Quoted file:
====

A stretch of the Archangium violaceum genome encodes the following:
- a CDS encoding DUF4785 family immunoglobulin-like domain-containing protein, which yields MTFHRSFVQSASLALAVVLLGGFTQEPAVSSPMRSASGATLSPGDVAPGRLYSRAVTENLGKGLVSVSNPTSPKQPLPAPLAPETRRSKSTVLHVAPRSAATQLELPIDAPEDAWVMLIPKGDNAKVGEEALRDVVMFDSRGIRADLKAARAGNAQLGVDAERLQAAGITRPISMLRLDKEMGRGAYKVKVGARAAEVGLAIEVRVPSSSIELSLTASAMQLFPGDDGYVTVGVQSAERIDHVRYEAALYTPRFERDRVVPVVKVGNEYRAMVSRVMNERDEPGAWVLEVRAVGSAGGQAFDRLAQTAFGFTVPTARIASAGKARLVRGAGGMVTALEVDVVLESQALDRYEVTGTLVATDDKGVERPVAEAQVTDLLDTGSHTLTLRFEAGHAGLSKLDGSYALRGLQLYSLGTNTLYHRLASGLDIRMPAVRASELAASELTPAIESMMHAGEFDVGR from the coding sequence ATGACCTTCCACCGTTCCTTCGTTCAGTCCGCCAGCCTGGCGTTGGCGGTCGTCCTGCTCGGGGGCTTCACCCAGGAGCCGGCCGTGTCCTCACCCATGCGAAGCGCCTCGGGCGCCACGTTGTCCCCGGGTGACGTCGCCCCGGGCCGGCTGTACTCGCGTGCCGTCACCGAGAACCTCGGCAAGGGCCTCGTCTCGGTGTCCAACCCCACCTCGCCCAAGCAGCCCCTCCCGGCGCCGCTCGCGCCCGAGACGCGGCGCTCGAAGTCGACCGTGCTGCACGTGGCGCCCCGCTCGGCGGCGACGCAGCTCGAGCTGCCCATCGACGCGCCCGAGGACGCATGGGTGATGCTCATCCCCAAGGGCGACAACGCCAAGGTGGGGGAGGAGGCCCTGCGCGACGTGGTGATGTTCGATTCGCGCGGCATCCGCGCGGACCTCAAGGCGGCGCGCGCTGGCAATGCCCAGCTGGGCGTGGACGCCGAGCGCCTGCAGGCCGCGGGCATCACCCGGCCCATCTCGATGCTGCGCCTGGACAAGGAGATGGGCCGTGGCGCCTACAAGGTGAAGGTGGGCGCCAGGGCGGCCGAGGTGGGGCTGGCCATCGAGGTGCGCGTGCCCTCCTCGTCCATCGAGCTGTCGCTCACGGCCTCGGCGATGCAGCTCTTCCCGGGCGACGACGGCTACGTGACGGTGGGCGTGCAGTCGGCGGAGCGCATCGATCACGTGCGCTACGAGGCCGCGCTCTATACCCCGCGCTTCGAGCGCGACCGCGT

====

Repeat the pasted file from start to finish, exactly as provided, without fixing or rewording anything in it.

A stretch of the Archangium violaceum genome encodes the following:
- a CDS encoding DUF4785 family immunoglobulin-like domain-containing protein, which yields MTFHRSFVQSASLALAVVLLGGFTQEPAVSSPMRSASGATLSPGDVAPGRLYSRAVTENLGKGLVSVSNPTSPKQPLPAPLAPETRRSKSTVLHVAPRSAATQLELPIDAPEDAWVMLIPKGDNAKVGEEALRDVVMFDSRGIRADLKAARAGNAQLGVDAERLQAAGITRPISMLRLDKEMGRGAYKVKVGARAAEVGLAIEVRVPSSSIELSLTASAMQLFPGDDGYVTVGVQSAERIDHVRYEAALYTPRFERDRVVPVVKVGNEYRAMVSRVMNERDEPGAWVLEVRAVGSAGGQAFDRLAQTAFGFTVPTARIASAGKARLVRGAGGMVTALEVDVVLESQALDRYEVTGTLVATDDKGVERPVAEAQVTDLLDTGSHTLTLRFEAGHAGLSKLDGSYALRGLQLYSLGTNTLYHRLASGLDIRMPAVRASELAASELTPAIESMMHAGEFDVGR from the coding sequence ATGACCTTCCACCGTTCCTTCGTTCAGTCCGCCAGCCTGGCGTTGGCGGTCGTCCTGCTCGGGGGCTTCACCCAGGAGCCGGCCGTGTCCTCACCCATGCGAAGCGCCTCGGGCGCCACGTTGTCCCCGGGTGACGTCGCCCCGGGCCGGCTGTACTCGCGTGCCGTCACCGAGAACCTCGGCAAGGGCCTCGTCTCGGTGTCCAACCCCACCTCGCCCAAGCAGCCCCTCCCGGCGCCGCTCGCGCCCGAGACGCGGCGCTCGAAGTCGACCGTGCTGCACGTGGCGCCCCGCTCGGCGGCGACGCAGCTCGAGCTGCCCATCGACGCGCCCGAGGACGCATGGGTGATGCTCATCCCCAAGGGCGACAACGCCAAGGTGGGGGAGGAGGCCCTGCGCGACGTGGTGATGTTCGATTCGCGCGGCATCCGCGCGGACCTCAAGGCGGCGCGCGCTGGCAATGCCCAGCTGGGCGTGGACGCCGAGCGCCTGCAGGCCGCGGGCATCACCCGGCCCATCTCGATGCTGCGCCTGGACAAGGAGATGGGCCGTGGCGCCTACAAGGTGAAGGTGGGCGCCAGGGCGGCCGAGGTGGGGCTGGCCATCGAGGTGCGCGTGCCCTCCTCGTCCATCGAGCTGTCGCTCACGGCCTCGGCGATGCAGCTCTTCCCGGGCGACGACGGCTACGTGACGGTGGGCGTGCAGTCGGCGGAGCGCATCGATCACGTGCGCTACGAGGCCGCGCTCTATACCCCGCGCTTCGAGCGCGACCGCGT